Maggie L. Walker and staff from the St. Luke’s Penny Saving Bank, 1917

Collections in the Classroom

Grade Level

Elementary, High, Middle

Time Period

1900-1950: Early 20th Century


African American History, Economics, Jim Crow

Resource Type

Primary Source

Download Collections in the Classroom: Maggie L. Walker and St. Luke’s Penny Saving Bank (pdf)


  • How do you learn about how to manage your money?
  • Why would Maggie L. Walker want to start a bank in her community?
  • What obstacles can people face when they are trying to achieve financial success?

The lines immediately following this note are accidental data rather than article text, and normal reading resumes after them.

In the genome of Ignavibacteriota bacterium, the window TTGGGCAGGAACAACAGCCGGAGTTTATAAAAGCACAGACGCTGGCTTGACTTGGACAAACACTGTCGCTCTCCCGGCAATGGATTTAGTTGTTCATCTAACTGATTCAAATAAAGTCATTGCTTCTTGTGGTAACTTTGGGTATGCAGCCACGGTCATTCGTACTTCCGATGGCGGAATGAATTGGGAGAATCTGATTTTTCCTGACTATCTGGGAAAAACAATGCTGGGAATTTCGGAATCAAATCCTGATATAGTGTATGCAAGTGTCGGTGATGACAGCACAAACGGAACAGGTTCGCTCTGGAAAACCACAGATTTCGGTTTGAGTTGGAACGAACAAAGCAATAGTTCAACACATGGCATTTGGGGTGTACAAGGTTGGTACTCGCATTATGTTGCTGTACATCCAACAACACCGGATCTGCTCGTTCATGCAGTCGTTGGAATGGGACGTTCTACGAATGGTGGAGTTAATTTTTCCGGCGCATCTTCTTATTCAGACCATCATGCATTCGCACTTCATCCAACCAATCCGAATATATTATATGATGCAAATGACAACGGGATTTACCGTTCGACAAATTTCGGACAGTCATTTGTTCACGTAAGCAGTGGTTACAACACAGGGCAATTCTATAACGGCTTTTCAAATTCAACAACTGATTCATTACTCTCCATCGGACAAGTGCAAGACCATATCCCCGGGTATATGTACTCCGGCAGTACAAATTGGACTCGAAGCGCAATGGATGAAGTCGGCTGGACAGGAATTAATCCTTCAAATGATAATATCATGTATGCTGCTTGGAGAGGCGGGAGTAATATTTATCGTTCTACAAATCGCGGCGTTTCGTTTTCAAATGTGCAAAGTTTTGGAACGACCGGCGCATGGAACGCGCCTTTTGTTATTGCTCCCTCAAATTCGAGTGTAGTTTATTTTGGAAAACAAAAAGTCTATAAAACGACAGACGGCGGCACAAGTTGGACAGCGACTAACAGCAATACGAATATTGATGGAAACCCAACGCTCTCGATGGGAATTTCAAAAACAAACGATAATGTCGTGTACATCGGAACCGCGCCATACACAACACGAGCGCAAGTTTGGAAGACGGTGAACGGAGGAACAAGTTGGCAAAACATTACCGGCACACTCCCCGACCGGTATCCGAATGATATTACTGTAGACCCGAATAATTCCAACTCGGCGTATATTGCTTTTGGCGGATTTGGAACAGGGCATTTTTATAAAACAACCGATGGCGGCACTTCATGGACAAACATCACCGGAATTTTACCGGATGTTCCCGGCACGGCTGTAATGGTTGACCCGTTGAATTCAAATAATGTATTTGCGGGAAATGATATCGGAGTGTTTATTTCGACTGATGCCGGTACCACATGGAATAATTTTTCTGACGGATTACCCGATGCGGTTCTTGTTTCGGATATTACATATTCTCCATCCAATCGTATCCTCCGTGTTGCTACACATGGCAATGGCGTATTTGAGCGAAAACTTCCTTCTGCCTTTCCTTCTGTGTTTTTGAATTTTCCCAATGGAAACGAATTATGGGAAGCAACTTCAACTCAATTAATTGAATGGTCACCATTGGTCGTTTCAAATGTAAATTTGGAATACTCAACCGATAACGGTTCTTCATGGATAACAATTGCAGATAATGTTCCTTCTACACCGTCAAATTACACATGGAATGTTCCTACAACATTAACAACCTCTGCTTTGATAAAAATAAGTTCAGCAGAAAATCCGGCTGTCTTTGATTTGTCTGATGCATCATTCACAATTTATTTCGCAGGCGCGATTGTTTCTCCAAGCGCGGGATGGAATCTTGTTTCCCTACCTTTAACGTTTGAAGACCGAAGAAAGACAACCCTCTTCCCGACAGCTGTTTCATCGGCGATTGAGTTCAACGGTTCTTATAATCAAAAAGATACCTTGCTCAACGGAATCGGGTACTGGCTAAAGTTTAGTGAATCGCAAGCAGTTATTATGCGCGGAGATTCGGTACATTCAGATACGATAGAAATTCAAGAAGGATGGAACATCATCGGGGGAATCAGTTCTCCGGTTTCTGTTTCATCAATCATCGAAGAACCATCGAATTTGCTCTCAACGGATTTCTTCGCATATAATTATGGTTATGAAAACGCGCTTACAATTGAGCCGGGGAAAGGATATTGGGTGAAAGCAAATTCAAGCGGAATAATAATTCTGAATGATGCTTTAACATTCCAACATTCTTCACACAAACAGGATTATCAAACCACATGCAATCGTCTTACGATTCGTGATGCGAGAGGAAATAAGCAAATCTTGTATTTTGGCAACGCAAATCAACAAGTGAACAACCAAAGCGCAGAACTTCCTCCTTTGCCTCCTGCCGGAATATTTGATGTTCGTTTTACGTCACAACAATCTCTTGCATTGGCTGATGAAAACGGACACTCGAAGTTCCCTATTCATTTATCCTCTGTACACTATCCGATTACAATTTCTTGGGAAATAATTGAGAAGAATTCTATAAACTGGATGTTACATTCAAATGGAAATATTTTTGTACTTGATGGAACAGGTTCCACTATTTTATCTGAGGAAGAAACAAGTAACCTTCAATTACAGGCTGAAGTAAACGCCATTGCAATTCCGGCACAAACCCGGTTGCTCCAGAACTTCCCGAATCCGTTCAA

Maggie Lena Walker (1864-1934) was the first Black woman to charter and serve as president of a bank in the United States after founding the St. Luke’s Penny Savings Bank in 1903. She established the bank to build a community with economic stability.The Independent Order of St. Luke was established in Baltimore in 1867 as a cooperative, fraternal society for African Americans. It concentrated on educating and helping African Americans manage their business, homes and families. When the headquarters moved from Baltimore to Richmond in 1889, Maggie L. Walker was asked to be executive secretary. In 1899, she was elected Right Worthy Grand Secretary, the society’s top leadership position. She held this position until her death. She was a local advocate for Black Richmonders running for state office, and she worked to register Black women to vote in 1920 with the passage of the 19th Amendment. During the time that she ran the Order, Mrs. Walker emphasized the importance of Black Richmonders supporting Black businesses. She also taught financial literacy: how to save, buy property and invest.